Auld Lang Syne: One Student’s Farewell to 2021

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When 2021 began, many of us hoped for and expected change for the better, but as the new year progressed, we noticed that many of the great problems we faced in 2020 continued to fill our consciences. As Henry David Thoreau once said, “It’s not what you look at that matters, it’s what you see.” The challenges we have had to endure are undeniably taxing, but we should instead highlight the incredible progress we have made in the past year instead of sulking about our seemingly incessant problems.

The COVID-19 pandemic has defined the last two years of our lives, and that is a hard fact to ignore. An innumerable number of people have caught the illness, and millions have died due to its effects. Although this may be depressing, our progress in resisting and defeating the pandemic is a matter of celebration. A conflict of this magnitude has not existed since the end of the Second World War. During 2021, the COVID-19 vaccine was administered to 48.3% of the world population. While millions may have died, billions have been partially shielded from the wrath of the coronavirus. In addition, restrictions put into place in 2020 were reasonably loosened and improved in 2021. We were able to experience a much more tolerable and effective school year, and we conformed to the difficult circumstances. 

Besides the pandemic, we experienced many other changes and challenges in the past year. One such change was seen in the transition of power to a new president. Along with a new presidency always comes hope for improvement. While political division may still plague our country, and our new leader may prove to be unpropitious, any change in leadership generates hope. 

After all, there is no pragmatic reason for us to continue, yet we beat on. The very challenges that seem to worsen our lives are the same ones that keep us able and willing to continue.”

We have accomplished a multitude of technological and scientific advancements throughout 2021. We landed yet another rover on Mars, along with a small helicopter, which has given way to the first powered flight of an object on another planet. Also developed this year was the first general vaccine for Malaria endorsed by the World Health Organization.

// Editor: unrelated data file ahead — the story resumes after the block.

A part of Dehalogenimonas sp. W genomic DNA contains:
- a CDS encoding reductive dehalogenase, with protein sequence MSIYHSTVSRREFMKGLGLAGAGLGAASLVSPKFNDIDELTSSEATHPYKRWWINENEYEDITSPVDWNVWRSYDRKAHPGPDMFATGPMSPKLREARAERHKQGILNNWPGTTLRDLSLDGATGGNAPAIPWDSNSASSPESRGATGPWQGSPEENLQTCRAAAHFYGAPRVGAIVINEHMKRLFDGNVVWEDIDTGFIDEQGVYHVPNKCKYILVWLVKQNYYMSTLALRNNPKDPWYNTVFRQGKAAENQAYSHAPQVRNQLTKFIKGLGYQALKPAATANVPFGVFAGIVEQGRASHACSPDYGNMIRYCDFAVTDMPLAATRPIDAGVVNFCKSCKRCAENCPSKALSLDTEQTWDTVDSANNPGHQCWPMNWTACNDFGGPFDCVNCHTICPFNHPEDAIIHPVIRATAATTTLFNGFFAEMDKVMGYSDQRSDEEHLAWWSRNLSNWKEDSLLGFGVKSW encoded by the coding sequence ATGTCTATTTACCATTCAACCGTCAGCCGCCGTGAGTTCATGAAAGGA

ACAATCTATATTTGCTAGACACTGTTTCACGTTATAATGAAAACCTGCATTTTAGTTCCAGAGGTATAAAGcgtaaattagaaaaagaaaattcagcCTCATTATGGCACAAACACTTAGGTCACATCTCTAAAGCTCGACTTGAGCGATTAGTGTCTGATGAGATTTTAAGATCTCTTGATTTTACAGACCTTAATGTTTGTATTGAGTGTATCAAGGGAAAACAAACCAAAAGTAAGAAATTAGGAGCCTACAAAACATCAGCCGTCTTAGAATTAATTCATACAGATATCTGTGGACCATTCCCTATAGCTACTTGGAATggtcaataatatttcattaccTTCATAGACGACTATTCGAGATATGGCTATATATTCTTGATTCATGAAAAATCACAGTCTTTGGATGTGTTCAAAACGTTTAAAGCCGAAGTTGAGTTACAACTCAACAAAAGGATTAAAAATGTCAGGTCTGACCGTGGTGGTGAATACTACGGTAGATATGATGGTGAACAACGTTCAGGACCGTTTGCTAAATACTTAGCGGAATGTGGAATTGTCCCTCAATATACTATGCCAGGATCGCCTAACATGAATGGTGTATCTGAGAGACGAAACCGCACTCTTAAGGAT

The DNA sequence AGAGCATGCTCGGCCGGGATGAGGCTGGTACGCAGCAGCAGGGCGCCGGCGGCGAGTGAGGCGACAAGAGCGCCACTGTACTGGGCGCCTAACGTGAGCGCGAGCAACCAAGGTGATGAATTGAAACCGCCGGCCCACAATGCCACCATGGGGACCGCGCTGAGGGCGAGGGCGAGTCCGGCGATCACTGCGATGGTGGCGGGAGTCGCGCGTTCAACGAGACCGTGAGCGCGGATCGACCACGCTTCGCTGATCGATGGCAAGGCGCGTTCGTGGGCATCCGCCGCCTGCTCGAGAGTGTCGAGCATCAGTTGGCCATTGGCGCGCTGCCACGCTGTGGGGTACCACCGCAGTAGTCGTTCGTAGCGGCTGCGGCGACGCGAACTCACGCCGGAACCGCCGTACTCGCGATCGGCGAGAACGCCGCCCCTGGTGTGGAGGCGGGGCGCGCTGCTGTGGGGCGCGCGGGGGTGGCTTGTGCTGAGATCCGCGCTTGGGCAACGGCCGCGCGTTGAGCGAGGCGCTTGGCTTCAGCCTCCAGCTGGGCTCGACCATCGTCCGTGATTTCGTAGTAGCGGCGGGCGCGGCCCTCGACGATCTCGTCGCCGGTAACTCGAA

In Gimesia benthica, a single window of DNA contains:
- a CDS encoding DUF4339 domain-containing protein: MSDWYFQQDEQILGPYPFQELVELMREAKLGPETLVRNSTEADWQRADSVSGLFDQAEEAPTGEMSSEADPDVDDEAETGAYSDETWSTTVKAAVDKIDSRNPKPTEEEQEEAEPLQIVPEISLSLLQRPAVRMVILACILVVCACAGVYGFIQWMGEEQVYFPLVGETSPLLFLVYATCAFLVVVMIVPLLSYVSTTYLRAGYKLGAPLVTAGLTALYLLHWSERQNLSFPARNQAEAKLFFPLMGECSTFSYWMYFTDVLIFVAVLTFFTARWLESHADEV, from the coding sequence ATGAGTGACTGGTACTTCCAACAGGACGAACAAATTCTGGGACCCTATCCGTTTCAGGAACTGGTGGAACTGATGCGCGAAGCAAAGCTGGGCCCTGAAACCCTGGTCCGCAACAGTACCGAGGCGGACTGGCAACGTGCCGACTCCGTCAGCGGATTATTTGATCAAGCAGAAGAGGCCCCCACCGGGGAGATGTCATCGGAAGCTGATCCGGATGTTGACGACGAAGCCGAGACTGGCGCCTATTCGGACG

Even within our small community we have experienced an exceptional year. We have made great strides in recovering from the pandemic, and we have returned to many traditions. Some of these traditions include Senior Prom, a typical graduation ceremony, Homecoming week, and the Winter Concerts. Sports and student clubs have returned to an arguably normal state, and students have been able to attend school in-person each day alongside their classmates and teachers, whom some may not have seen for quite some time.

Despite all of this, our recollection of great accomplishments over the past year must not hide the important issues at hand. We continue to face challenges that we must overcome, and we cannot put them aside or disacknowledge their magnitude. Most people will say we face unprecedented obstacles, but it is often forgotten that nearly everything lacks precedent. Uncertainty will always be present. No matter the circumstances, we will manage.

When the year 2021 began, a cloud of hope drifted into our cluttered sky, however, many may argue that it drifted right past us. As we bid 2021 farewell and transition into yet another year, neither our ability nor our will should be questioned. After all, there is no pragmatic reason for us to continue, yet we beat on. The very challenges that seem to worsen our lives are the same ones that keep us able and willing to continue. Some may lack hope for 2022. Some may say it contains too many twos, or that it will be a mere repeat of the previous, reputedly “dreadful,” years. But if 2022 does in fact turn out to be similar to the past year, will that be such a bad thing?